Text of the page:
First off, let me start by saying I’m an introvert and I’m not much of a “joiner.” Groups and clubs and social circles are not really my thing. Hell, half the reason I shoot at night is to simply get away from all the people. That said, having a group of photographers around you to discuss ideas and help you grow is a valuable thing for anyone looking to get better. We often have this as students, but as adults this can be harder to achieve.
This weekend was the opening of a group show arranged by the organizer of a local group of photographers that I belong to. Called FStop, this “anyone-can-join” group meets monthly at the Minneapolis Photo Center. Usually, each month will draw 40-50 people to hear 4 photographers present their work to the group.
I started attending this group about a year ago. I knew about the photo center, so on a whim I went up there, paid my $10 (to cover some food that is laid out and use of the space) and just listened. I listened to the other members talk to each other, I listened to the folks presenting their images, I introduced myself to a couple of people near me and listened to them share the kinds of projects they were doing.
We present in analog, which I love. The photographers bring and hang unframed prints - there is no projector. Is this limiting? Perhaps. It is possible that someone would like to present their work who could not afford to make prints. I think if there were such a person and they make their situation known they could get a limited set of prints made with help from some other members and the photo center. But for me, printing is part of the final photographic process. I will probably do a whole future post just on printing, but to me there is a lot of decision making that happens during the print process. If you think you’re going to sell images or put them in a museum or show, you better learn how to print and figure that part out. It gives members an opportunity to walk up to an image and examine it, so see it close and in context of the others around it. So for this group it makes a lot of sense to talk about printed images.
FStop, like I suspect similar groups in other cities, attracts a wide range of photographers, some professional, some not, and most working on some kind of fine art project. That’s not to say someone shooting sports or products wouldn’t be welcomed or encouraged to share their work. It just seems like this group has mostly art photographers of one stripe or other. Several members have had shows either at the center or other places around town, quite a few have images in museums and other collections. It’s a solid group of experienced photographers that have been around.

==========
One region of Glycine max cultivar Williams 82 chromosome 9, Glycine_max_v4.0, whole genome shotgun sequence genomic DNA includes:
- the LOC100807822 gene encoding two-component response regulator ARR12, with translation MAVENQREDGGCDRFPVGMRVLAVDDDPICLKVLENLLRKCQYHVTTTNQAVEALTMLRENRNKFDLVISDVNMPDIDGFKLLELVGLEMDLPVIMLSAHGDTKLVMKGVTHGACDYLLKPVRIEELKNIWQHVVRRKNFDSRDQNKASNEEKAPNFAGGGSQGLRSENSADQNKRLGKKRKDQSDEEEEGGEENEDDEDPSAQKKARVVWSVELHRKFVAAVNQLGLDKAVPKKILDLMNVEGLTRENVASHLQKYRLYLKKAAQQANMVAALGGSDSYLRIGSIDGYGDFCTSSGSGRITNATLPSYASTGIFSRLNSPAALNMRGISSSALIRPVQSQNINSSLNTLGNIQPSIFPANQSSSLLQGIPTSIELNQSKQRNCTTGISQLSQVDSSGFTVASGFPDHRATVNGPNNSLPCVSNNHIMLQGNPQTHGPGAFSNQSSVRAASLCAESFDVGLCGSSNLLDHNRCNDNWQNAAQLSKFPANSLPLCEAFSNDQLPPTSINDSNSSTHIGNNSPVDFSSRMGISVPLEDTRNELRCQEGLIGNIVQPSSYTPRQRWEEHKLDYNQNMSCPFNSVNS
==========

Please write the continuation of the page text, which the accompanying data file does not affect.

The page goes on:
Every year in the fall the group does a show, anyone can submit images and the organizers will include one. So it’s a little like “open-mic” night, in that everyone gets a turn, but it’s a still chance to go through the process of selecting images to submit and then printing and framing, even if it isn’t quite as cool as having your work recognized and invited to a more traditional group show.
The theme for the show this year is “America Now”, whatever that means to us as photographers. We were to submit up to three shots each, and the one of mine that was selected was not really the one I expected. Which is fine, and also interesting. I had expected one that was a little more obvious of the time and space that we live in. The one that was chosen was one I shot of a classic VW Beetle for sale. I go back and forth with this image. Sometimes I really like it in this weird sort of minimalistic way, same as I do with Stephen Shore photographs. Other times I think it’s boring. But hey, I don’t have to explain it. People can read into it. People can tell *me* why they think it fits (or doesn’t) in the show.
The show opened a couple of days ago, and it was a nice evening. There were actually two shows opening the same evening at the center (this was intentional) and together they brought a really good turnout. I stopped by and stayed for about an hour, going around and looking at most of the photos twice. There was a lot of quality work presented. I don’t know where mine fell on the spectrum, except it wasn’t the best. I’ll let others judge it’s merit (or not).
In the end, it’s the effort that is important in getting a print on the wall. That, and being part of a group of people that are doing quality work that can serve as a much more positive feedback and inspiration network than social media.